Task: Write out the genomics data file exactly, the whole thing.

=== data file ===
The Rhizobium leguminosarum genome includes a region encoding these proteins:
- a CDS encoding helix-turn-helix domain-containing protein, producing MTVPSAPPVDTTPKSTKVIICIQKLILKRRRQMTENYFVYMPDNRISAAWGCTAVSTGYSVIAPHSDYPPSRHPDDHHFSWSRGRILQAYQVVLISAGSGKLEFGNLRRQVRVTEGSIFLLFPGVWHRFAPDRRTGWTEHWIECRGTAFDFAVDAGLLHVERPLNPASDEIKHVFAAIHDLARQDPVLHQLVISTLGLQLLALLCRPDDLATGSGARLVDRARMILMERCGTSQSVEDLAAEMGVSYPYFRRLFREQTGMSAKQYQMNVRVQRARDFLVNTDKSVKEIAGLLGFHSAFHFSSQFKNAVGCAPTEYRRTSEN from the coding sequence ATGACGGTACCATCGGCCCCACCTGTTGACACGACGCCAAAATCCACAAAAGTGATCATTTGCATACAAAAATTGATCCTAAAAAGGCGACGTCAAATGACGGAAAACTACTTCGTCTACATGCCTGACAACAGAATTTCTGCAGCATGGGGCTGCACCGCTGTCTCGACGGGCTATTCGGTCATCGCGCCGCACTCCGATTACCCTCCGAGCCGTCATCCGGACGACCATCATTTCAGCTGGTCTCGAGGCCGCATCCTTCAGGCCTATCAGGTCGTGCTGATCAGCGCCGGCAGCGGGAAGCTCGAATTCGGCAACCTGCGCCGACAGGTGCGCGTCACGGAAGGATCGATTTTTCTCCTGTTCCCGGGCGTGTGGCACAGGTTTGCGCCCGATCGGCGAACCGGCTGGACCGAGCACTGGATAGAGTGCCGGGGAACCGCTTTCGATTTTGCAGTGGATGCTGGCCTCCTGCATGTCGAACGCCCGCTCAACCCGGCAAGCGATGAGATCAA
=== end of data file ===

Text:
The Rhizobium leguminosarum genome includes a region encoding these proteins:
- a CDS encoding helix-turn-helix domain-containing protein, producing MTVPSAPPVDTTPKSTKVIICIQKLILKRRRQMTENYFVYMPDNRISAAWGCTAVSTGYSVIAPHSDYPPSRHPDDHHFSWSRGRILQAYQVVLISAGSGKLEFGNLRRQVRVTEGSIFLLFPGVWHRFAPDRRTGWTEHWIECRGTAFDFAVDAGLLHVERPLNPASDEIKHVFAAIHDLARQDPVLHQLVISTLGLQLLALLCRPDDLATGSGARLVDRARMILMERCGTSQSVEDLAAEMGVSYPYFRRLFREQTGMSAKQYQMNVRVQRARDFLVNTDKSVKEIAGLLGFHSAFHFSSQFKNAVGCAPTEYRRTSEN from the coding sequence ATGACGGTACCATCGGCCCCACCTGTTGACACGACGCCAAAATCCACAAAAGTGATCATTTGCATACAAAAATTGATCCTAAAAAGGCGACGTCAAATGACGGAAAACTACTTCGTCTACATGCCTGACAACAGAATTTCTGCAGCATGGGGCTGCACCGCTGTCTCGACGGGCTATTCGGTCATCGCGCCGCACTCCGATTACCCTCCGAGCCGTCATCCGGACGACCATCATTTCAGCTGGTCTCGAGGCCGCATCCTTCAGGCCTATCAGGTCGTGCTGATCAGCGCCGGCAGCGGGAAGCTCGAATTCGGCAACCTGCGCCGACAGGTGCGCGTCACGGAAGGATCGATTTTTCTCCTGTTCCCGGGCGTGTGGCACAGGTTTGCGCCCGATCGGCGAACCGGCTGGACCGAGCACTGGATAGAGTGCCGGGGAACCGCTTTCGATTTTGCAGTGGATGCTGGCCTCCTGCATGTCGAACGCCCGCTCAACCCGGCAAGCGATGAGATCAA